H.T. Sanchez

H.T. Sanchez

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Odessa, Texas - About two weeks before new TUSD Superintendent H.T. Sanchez accepted his new job, he asked a subordinate in Odessa, Texas, where he was interim superintendent, to evaluate the Tucson contract offer using his Ector County Independent School District email account.

One ECISD board member said Sanchez took advantage while in power, and Sanchez said, "There's always better ways of doing things."

Emails obtained by the Odessa American show on June 17 and 18, Sanchez also discussed a contract with Tucson Unified School District by email with an employee of Proact, the search firm hired by TUSD. He made the request for a $225,000 base salary, compared with his ECISD salary of $201,426, according to the emails.

Emails obtained by the newspaper under a public-records request show Sanchez sent or received 20 emails through his ECISD account mentioning business with TUSD between June 14 and June 30 - his last two weeks in Odessa.

ECISD Human Resources Director and current acting Superintendent Brian Moersch emailed Sanchez a breakdown of the TUSD superintendent contract of $308,258, which did not include insurance premiums, life insurance or retirement annuities, according to the emails.

"Thanks for the breakdown. Thus (sic) could be a good consult service for you!" Sanchez wrote to Moersch at 12:04 a.m. June 18. About 15 minutes later, Moersch responded that he was searching for the information on whether the TUSD contract had increased since 2010 and that the separation clause needed clarification, among other comments.

Moersch, in the email, said Catherine Clifton, an Odessa employment law attorney, "will look over the changes and add her own suggestions in the morning. ECISD will not be able to match Tucson. I have more info to provide in person," the email said.

The email interaction occurred in the early morning on the same day a group of community and business leaders implored the ECISD board during a meeting to do all they could to keep Sanchez in Odessa.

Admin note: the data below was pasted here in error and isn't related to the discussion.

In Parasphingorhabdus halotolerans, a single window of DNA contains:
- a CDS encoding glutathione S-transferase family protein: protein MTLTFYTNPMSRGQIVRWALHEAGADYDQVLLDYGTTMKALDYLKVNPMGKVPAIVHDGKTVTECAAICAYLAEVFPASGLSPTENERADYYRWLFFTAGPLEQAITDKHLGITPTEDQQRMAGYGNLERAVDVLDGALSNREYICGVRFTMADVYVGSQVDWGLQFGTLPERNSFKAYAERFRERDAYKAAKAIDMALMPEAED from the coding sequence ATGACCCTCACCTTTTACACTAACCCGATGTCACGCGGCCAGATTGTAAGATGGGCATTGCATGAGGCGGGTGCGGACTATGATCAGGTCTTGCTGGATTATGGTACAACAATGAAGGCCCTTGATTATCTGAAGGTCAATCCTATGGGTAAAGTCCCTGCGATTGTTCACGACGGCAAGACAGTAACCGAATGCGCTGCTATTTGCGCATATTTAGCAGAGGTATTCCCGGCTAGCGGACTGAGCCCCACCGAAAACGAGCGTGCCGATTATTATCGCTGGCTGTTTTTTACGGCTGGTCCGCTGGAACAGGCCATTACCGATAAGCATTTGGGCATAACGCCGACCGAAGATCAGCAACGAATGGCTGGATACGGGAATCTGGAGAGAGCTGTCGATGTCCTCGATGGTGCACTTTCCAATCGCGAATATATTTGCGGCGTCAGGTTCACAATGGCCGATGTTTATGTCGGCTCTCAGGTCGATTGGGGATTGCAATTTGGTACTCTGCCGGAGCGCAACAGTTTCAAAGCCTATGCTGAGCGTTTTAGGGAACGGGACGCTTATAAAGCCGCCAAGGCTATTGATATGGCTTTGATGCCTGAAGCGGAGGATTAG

Sanchez would continue serving ECISD as interim superintendent for 11 more days before making his decision known - accepting the TUSD job on June 29.

"What I see there is H.T. taking advantage of his position and putting Moersch in a compromising situation. That's H.T. taking advantage, and I guarantee it's not the first time it's happened. I don't have a problem with anything Brian Moersch did," ECISD board member Doyle Woodall said.

Moersch referred questions about the emails and his involvement in reviewing the Tucson contract to Sanchez.

"Bottom line - he was my supervisor. It would be prudent of him to provide the context," Moersch said.

Sanchez acknowledged this week that he used his ECISD email to communicate with the ECISD human resources director, but he said the emails were primarily sent late at night and on days Sanchez took off from work.

"There are multiple ways of looking at this," Sanchez said. "I could have used my personal account, but it was just a few emails here and there. There are always better ways of doing things."

He said it was never his intention to pull Moersch away from his work duties or to initiate a bidding war by sharing the contract details with him, but rather he was seeking a personal opinion from a friend.

"He's a friend of mine, I value his opinion, and I wanted his perspective," Sanchez said. "I had already given the board in Tucson my assurance that I would be coming here, and I always held firm in that."

Sanchez said he covered the expense of his correspondence with Catherine Clifton through his ECISD email personally.

"I would not use district money for that," he said. "That would be unethical and illegal."

ECISD personnel policies limit, but do not prohibit, personal use of district technology resources.

ECISD board President Ray Beaty declined to comment, saying he had no involvement. Board member Steve Brown also declined, saying Beaty is the board's spokesman.

While the Texas Education Agency doesn't have a clear-cut opinion on this situation, spokeswoman Debbie Ratcliff said that the Texas Association of School Personnel Administrators did say "generally speaking" it may not be the most effective way to seek advice.

Melva Cardenas, the executive director of TASPA, said she couldn't say the situation was unethical per se, but often school district employees will seek advice from human resource directors for better opportunities beyond their current position.

"HR is there to guide and assist someone who might be looking for a better opportunity," Cardenas said. As for Moersch's response that he was doing what his supervisor asked of him, Cardenas said that he might have felt an obligation because he is a subordinate, but "nothing prohibits (this) from being unacceptable," she said in reference to Sanchez asking for advice from HR.

names to be given

Tucson Unified School District officials said that today they will release the names of the three other finalists, in addition to H.T. Sanchez, who were interviewed by the Governing Board for the superintendent's position.

After the district withheld the names, claiming executive session privilege, the Arizona Daily Star sued. Pima County Superior Court Judge James Marner ruled last month the names must be released.

TUSD made great efforts to hide the candidates who were brought in for the interviews. A security plan the district submitted to the court showed box trucks were parked on either side of the candidate parking spaces to conceal them from view.

Candidates were escorted to different holding rooms to keep them from seeing one another.

To view the TUSD security plan, go to www.azstarnet.com/pdf

Arizona Daily Star reporter Alexis Huicochea contributed to this story.